COVID-19 is a disease that can strike anyone. A recent study of 5,700 sequentially hospitalized COVID-19 patients in a New York City health network, for instance, found that patients’ ages ranged from single digits to 90-plus. Roughly 60 percent were male. About 40 percent were white. Nine percent were Asian. And 23 percent were black.
As Coleman Hughes recently noted in Quillette, black people are overrepresented among American COVID-19 fatalities overall. In Chicago, for example, black people account for more than 70 percent of COVID-19 deaths, despite comprising just 30 percent of the local population. But this doesn’t necessarily tell us much about the disease itself, because “black people are more likely than white people to die of many diseases—not just this one. In other cases, the reverse is true. According to CDC mortality data, white people are more likely than black people to die of chronic lower respiratory disease, Alzheimer’s, Parkinson’s, liver disease, and eight different types of cancer.”
In the UK, too, COVID-19 has had a disproportionate effect on communities that get lumped in under the (somewhat dated) term “BAME”—black, Asian, and minority ethnic. The Intensive Care National Audit and Research Centre has reported that 34 percent of a studied group of 6,720 critically ill COVID-19 patients self-identified as black, Asian or minority ethnic. By way of comparison, the comparable figure for a group of 5,782 patients with non-COVID-19 viral pneumonia tracked between 2017 and 2019 was about 12 percent. Moreover, as the Telegraph reports, “despite only accounting for 13% of the population in England and Wales, 44% of all [National Health Service] doctors and 24% of nurses are from a BAME background. Of the 82 front-line health and social care workers in England and Wales [who] have died because of COVID-19, 61% of them were black or from an ethnic minority.”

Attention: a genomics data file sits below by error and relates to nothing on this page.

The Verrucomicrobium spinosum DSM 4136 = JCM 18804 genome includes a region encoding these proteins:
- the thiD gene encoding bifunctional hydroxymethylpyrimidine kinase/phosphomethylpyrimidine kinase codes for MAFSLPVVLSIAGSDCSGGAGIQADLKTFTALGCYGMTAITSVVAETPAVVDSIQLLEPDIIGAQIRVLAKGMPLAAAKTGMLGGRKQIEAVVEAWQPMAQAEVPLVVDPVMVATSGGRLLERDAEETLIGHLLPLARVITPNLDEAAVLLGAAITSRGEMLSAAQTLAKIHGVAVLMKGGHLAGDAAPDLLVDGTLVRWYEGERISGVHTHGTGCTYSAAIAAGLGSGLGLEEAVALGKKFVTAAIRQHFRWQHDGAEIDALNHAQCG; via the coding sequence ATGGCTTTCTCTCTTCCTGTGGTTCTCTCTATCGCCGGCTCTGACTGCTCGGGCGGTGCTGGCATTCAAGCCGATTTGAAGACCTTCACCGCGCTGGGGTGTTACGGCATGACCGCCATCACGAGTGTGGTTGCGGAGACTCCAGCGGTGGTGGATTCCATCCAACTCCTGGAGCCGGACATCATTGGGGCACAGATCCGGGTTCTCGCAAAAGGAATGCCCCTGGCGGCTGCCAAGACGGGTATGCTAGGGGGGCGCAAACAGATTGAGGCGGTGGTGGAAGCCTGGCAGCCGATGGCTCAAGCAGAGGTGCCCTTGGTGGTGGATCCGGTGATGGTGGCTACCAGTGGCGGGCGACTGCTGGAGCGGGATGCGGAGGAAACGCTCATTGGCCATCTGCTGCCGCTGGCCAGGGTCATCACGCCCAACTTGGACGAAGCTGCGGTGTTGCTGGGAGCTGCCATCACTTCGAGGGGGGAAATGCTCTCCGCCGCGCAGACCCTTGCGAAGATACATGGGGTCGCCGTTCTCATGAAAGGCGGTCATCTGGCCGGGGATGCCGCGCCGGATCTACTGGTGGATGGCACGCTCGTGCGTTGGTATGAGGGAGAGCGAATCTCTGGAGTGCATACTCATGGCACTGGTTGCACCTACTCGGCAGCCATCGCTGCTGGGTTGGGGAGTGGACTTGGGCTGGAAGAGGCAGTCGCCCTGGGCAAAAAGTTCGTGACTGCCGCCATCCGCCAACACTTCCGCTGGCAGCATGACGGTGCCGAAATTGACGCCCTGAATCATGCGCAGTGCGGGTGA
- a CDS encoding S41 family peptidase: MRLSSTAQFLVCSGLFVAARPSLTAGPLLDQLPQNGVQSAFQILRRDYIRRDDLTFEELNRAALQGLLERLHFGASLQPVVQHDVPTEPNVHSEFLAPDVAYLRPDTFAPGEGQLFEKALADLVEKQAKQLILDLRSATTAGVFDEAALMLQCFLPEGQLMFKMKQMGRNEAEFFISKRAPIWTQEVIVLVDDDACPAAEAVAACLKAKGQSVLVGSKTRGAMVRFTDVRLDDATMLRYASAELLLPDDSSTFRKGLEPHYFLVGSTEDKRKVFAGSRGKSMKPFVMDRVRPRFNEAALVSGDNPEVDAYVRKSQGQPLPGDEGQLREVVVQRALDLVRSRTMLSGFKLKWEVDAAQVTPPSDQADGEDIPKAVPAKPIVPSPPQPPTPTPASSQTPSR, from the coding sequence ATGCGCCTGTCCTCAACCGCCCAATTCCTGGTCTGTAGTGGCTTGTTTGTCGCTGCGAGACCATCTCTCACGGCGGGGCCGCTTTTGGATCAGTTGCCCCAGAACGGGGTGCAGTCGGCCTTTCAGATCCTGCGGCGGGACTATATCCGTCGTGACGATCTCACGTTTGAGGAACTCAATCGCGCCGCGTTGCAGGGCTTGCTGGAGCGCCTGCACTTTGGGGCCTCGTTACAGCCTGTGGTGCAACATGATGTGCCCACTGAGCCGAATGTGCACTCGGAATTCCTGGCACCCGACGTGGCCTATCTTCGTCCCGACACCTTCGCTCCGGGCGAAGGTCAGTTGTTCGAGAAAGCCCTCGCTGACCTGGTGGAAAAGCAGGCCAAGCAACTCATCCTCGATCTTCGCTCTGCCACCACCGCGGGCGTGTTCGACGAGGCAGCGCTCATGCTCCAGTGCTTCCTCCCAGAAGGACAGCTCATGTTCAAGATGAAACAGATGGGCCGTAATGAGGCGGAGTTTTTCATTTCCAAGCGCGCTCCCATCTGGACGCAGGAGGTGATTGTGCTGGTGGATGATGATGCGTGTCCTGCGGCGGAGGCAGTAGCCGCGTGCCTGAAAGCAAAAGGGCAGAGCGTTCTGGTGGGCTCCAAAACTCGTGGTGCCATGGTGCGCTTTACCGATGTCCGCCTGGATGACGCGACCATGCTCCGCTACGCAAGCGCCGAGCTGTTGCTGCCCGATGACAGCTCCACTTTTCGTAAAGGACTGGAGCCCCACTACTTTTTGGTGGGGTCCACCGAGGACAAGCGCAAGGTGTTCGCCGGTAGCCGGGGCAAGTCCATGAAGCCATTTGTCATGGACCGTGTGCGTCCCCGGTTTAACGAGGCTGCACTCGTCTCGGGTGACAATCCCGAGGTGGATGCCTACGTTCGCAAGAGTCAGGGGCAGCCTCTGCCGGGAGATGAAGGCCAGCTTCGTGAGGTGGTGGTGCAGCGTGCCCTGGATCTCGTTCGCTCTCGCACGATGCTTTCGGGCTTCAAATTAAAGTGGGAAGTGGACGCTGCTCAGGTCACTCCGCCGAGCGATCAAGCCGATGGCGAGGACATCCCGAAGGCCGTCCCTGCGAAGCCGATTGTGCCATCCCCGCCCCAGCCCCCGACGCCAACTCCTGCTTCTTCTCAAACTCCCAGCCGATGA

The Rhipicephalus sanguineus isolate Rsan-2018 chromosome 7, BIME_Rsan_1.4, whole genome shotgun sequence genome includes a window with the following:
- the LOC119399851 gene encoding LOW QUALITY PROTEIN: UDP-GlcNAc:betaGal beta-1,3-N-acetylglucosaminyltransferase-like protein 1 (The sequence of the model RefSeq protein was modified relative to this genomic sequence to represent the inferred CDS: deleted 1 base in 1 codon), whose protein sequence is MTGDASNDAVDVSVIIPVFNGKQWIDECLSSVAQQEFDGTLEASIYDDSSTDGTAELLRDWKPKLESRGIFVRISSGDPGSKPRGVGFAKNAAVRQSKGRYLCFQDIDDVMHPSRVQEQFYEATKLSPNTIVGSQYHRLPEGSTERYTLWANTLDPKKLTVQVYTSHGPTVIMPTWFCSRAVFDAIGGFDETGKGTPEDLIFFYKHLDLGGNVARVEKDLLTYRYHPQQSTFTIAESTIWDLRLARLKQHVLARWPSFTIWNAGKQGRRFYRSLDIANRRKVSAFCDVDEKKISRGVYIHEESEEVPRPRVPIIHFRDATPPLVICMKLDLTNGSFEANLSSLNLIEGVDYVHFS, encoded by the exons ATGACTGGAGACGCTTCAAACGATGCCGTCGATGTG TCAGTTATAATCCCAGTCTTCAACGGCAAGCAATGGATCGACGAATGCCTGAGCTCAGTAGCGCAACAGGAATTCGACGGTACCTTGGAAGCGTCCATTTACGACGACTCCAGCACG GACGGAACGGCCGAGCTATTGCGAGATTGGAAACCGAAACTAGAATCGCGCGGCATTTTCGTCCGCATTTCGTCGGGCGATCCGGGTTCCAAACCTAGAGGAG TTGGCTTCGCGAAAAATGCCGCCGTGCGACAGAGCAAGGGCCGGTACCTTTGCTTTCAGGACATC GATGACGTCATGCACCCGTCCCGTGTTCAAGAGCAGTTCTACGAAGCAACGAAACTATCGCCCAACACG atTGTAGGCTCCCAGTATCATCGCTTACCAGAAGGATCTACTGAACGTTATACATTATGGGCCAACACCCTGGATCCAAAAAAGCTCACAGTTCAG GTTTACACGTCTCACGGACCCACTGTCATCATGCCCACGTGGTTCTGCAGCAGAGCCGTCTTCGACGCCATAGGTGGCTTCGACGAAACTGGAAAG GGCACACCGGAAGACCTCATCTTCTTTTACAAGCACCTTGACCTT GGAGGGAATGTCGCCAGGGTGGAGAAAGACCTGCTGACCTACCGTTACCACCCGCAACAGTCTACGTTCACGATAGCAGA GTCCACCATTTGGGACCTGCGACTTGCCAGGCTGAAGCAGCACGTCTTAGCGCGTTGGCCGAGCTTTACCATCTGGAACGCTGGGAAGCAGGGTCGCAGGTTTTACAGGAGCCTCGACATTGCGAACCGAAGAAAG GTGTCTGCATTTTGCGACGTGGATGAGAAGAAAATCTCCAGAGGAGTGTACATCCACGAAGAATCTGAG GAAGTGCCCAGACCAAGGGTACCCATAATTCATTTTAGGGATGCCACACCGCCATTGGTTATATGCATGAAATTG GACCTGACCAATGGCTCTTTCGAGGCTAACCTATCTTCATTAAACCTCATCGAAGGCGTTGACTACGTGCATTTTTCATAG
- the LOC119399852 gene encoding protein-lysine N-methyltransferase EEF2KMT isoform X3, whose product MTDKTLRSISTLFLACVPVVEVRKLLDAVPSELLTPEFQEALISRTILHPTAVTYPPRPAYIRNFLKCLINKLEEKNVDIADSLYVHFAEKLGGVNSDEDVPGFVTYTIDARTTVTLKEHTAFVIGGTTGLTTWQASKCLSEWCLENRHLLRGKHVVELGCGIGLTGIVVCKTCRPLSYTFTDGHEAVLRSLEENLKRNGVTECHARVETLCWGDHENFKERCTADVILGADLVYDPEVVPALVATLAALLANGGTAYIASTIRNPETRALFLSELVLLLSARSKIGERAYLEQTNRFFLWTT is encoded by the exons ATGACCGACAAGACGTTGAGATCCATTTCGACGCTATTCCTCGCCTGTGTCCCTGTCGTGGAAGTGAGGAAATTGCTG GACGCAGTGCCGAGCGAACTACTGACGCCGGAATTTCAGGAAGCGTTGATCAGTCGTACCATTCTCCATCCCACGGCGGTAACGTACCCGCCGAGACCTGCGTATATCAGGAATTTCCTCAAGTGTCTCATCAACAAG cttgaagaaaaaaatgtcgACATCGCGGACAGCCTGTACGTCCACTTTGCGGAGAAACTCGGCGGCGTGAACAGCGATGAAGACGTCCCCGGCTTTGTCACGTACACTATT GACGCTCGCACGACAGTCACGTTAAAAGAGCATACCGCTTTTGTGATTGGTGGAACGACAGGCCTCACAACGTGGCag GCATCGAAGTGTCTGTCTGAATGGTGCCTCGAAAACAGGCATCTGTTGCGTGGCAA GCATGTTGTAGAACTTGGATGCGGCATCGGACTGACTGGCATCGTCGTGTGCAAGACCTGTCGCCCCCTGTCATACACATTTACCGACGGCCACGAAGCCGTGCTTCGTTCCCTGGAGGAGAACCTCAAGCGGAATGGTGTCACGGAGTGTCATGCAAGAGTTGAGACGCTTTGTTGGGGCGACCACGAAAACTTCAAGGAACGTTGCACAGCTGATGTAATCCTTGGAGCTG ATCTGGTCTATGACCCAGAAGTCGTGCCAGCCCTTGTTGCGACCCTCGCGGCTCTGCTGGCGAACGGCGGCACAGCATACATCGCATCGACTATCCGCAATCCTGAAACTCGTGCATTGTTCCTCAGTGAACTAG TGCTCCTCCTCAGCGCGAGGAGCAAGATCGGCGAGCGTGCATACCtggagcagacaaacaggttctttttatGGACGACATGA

The release of these numbers prompted an official inquiry. And last week, the Labour Party appointed civil-rights campaigner Doreen Lawrence to head up its own review of the issue. A BBC article entitled “Coronavirus: Why some racial groups are more vulnerable” informs readers that the issue might be rooted in the “physiological burden from the stresses caused by racism and race-related disadvantage, such as the frequent secretion of stress hormones.” London Mayor Sadiq Khan recently wrote an article in the Guardian, demanding that more data be collected. However, he didn’t wait for such data before suggesting that the issue is rooted in “the barriers of discrimination and structural racism that exist in our society.”
I’m a refugee from Afghanistan who came to England as a child in the back of a refrigerated truck. So I know a little bit about these issues. I also know that the above-described statistical disparities may well be related to factors that have nothing to do with racism. Firstly, as everyone in the country knows, BAME communities are disproportionately urban. Specifically, they tend to live in Britain’s larger cities, such as London, Birmingham, and Manchester—often within populous urban wards. Contagion rates are high in these areas, in part because it’s easier for an epidemic to spread in a big city than in the country’s sparsely populated (and disproportionately white) countryside.